Why our brain just can't resist the mixture of fat and carbohydrates

Why do people prefer foods with fats and carbohydrates?

Certain foods, such as fast foods, which combine fats and carbohydrates, have a particularly strong impact on the reward system in our brain. As a result, we eat a lot more, which can lead to obesity and obesity.

In their current study, scientists from the internationally recognized Yale University found that a combination of fats and carbohydrates in food leads to excessive food intake. The doctors published the results of their study in the English-language journal "Cell Metabolism".

Which foods contain many fats and carbohydrates?

In natural form there are actually no foods that combine a high proportion of fats and carbohydrates. Either foods contain a lot of fats, such as nuts, or they contain a lot of carbohydrates, such as potatoes or grains, the experts explain.

The reward system is outwitted by fast food

The brain develops a greater desire for nutritious foods. So-called highly processed foods often consist of carbohydrates that are cooked in fat and coated with sugar or flavored. Such foods confuse the regulatory mechanism and the reward system in our minds. This in turn affects our food intake. Such foods actually have a stronger impact on the brain's reward system, which leads us to choose fast food over healthier snacks, the scientists explain. For example, if you want to eat a banana instead of potato chips in front of the TV, but your brain is more used to fast food, it will prefer the fatty but low-nutrient potato chips.

Subjects had problems with calorie estimates

The fat-carbohydrate combination affects neuronal circuits in the striatum in the prefrontal cortex of the brain more than a sweeter or higher-energy food or a larger portion of food. The participants were very good at estimating how much calories are ingested from fat, but they had problems estimating the amount of very unhealthy calories from carbohydrates, explains study author Dr. Dana Small from Yale University. Food that is rich in fats and carbohydrates at the same time automatically contains more calories.

Assessment of the nutritional value should lead to adaptive decisions

The study shows that when the two nutrients are combined, the brain appears to overestimate the energetic value of the food, the expert adds. If foods contain such a combination, according to Dr. Small manipulated by consuming innate body signals. The biological process that regulates the association of food with its nutritional value has evolved in the course of evolution to accurately estimate the value of a food so that organisms can make adaptive decisions. For example, a mouse for food with little energy shouldn't risk running outdoors and exposing itself to a predator there, the researchers explain.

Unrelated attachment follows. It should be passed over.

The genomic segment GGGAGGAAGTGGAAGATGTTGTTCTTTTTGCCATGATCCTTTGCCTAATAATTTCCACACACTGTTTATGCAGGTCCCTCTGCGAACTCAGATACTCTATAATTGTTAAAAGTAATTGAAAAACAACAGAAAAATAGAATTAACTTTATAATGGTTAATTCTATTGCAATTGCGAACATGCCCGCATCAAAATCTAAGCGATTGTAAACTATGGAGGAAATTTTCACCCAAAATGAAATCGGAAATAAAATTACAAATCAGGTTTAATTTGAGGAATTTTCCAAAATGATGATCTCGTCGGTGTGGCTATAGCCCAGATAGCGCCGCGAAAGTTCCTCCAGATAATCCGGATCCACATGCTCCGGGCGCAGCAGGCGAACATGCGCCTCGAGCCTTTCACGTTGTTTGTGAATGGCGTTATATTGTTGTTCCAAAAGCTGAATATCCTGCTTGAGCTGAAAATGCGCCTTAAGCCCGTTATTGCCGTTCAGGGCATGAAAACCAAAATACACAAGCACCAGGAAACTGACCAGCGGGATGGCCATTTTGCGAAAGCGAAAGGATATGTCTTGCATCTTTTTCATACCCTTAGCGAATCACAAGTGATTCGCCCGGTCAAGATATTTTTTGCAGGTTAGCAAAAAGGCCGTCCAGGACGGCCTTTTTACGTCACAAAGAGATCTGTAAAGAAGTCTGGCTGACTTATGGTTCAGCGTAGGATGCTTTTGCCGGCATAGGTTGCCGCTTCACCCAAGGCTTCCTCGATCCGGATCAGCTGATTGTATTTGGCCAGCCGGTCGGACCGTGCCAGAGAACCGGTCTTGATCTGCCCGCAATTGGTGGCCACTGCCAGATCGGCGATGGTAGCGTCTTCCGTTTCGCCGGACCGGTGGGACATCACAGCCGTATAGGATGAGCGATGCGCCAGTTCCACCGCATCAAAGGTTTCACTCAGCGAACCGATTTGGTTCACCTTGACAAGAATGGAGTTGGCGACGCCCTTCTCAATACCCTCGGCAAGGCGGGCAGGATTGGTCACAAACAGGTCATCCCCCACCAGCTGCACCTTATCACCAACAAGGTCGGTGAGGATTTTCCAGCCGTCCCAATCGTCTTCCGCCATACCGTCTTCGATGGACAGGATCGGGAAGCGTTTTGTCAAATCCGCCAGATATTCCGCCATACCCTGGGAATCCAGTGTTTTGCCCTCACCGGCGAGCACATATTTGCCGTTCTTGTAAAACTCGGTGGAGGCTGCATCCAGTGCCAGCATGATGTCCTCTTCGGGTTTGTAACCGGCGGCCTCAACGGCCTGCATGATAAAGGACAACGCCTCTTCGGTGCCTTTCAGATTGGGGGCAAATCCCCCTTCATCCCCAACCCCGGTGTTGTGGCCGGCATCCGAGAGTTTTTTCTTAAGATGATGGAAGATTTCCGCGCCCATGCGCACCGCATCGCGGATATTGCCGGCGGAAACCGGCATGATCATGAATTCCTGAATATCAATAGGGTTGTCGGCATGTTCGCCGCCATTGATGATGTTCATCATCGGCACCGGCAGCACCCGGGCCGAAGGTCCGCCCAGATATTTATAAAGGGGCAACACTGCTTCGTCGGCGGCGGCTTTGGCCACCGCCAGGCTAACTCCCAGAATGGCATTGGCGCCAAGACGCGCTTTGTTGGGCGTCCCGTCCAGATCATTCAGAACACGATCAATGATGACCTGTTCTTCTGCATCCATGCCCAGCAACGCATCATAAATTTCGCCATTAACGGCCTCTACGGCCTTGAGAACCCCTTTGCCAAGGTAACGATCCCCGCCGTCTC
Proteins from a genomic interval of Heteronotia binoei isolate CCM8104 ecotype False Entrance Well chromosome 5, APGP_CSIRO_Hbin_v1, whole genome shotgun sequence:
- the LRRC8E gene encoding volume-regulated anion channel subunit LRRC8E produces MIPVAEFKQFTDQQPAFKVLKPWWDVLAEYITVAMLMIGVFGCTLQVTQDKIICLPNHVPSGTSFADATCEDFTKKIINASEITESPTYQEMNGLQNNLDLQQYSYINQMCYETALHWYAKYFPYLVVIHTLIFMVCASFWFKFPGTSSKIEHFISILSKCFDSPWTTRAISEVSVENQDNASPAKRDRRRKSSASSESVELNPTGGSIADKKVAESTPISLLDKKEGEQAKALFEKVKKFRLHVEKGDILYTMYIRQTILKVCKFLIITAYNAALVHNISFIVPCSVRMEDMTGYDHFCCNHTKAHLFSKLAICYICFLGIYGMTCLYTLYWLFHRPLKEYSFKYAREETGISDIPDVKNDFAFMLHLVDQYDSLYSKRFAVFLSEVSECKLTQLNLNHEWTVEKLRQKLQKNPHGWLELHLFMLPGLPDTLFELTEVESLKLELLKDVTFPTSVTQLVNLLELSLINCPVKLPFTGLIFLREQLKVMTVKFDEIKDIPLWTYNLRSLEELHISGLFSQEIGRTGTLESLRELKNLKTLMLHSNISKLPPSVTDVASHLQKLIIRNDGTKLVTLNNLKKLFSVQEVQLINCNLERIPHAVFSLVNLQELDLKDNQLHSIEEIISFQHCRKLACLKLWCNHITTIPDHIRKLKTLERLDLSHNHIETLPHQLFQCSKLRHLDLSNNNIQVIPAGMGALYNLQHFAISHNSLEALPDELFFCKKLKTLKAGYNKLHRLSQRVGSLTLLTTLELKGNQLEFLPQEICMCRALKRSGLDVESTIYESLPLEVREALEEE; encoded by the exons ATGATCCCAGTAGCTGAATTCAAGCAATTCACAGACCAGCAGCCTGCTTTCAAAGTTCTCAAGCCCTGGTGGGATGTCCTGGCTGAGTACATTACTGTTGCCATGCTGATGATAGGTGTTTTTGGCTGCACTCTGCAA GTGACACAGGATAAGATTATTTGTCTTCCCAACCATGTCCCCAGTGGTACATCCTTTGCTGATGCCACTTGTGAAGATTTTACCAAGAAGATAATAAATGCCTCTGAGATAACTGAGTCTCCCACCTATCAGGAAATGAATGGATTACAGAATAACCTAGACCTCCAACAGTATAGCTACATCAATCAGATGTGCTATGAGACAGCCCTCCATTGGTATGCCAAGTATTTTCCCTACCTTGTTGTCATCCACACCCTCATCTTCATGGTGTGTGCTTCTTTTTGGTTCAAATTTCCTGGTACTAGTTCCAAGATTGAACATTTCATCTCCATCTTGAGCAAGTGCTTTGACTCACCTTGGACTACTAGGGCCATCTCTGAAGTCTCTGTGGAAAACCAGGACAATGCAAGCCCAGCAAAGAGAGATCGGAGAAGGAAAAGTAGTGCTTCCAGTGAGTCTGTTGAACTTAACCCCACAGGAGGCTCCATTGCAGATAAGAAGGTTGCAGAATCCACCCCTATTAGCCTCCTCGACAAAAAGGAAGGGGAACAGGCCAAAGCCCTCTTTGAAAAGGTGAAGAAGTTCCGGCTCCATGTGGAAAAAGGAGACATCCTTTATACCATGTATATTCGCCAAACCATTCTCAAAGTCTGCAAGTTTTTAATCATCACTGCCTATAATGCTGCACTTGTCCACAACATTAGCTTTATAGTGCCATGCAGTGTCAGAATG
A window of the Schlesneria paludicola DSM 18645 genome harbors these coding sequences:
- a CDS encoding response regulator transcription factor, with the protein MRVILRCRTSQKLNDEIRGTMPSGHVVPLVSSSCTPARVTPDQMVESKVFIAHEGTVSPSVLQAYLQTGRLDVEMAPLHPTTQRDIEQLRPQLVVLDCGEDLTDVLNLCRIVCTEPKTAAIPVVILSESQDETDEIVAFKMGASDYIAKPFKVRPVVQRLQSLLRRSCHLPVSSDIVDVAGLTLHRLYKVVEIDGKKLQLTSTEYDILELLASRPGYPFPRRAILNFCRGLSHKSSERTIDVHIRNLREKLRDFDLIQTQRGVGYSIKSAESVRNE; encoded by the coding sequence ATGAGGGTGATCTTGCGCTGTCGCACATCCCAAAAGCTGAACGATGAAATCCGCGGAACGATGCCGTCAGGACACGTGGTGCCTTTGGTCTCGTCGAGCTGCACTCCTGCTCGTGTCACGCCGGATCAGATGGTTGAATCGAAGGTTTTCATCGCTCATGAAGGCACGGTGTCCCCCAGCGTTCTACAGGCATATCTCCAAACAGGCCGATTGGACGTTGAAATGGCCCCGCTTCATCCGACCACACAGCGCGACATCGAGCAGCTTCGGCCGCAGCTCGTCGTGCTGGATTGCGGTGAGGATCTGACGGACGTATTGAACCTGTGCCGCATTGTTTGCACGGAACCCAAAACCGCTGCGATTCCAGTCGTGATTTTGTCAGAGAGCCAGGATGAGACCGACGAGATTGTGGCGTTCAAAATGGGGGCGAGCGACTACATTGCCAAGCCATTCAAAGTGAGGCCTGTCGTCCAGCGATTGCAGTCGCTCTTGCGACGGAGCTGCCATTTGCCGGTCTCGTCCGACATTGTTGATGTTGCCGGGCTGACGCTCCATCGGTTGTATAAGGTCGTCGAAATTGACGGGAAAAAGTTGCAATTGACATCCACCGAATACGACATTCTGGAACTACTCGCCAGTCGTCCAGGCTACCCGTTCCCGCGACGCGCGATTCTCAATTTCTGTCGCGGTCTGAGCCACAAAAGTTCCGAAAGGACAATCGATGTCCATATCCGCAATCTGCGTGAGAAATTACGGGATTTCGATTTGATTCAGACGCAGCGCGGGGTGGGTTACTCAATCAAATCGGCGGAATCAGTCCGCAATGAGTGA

Over 200 participants were examined for the study

The current study examined more than 200 adult subjects with a normal BMI. Participants underwent a brain scan while being shown photos of popular snacks that contained mostly fat, sugar, or a combination of these. They were given a limited amount of money to offer for the various foods. The subjects offered the most money for the high-fat and high-carbohydrate food. This suggests that this type of food was most attractive to the participants. When measuring brain activity, it was found that a combination of fats and carbohydrates activated the brain areas of the reward system more intensively compared to other foods, the scientists continued.

Improper diet leads to obesity

In nature, foods high in fats and carbohydrates are very rare and tend to contain fiber, which slows down the metabolism, the experts explain. In contrast, processed foods very often have a high fat and carbohydrate content. This was also reflected in the subjects' bids. The so-called reward signals seem to overlay our feeling of satiety, which means that those affected often develop excess weight.

The typical western diet is very unhealthy

A so-called western diet is almost full of fatty and sugary foods such as burgers, french fries and lemonades. The health effects of such a diet range from obesity, high blood pressure and diabetes to heart disease, colon cancer and dementia. (as)

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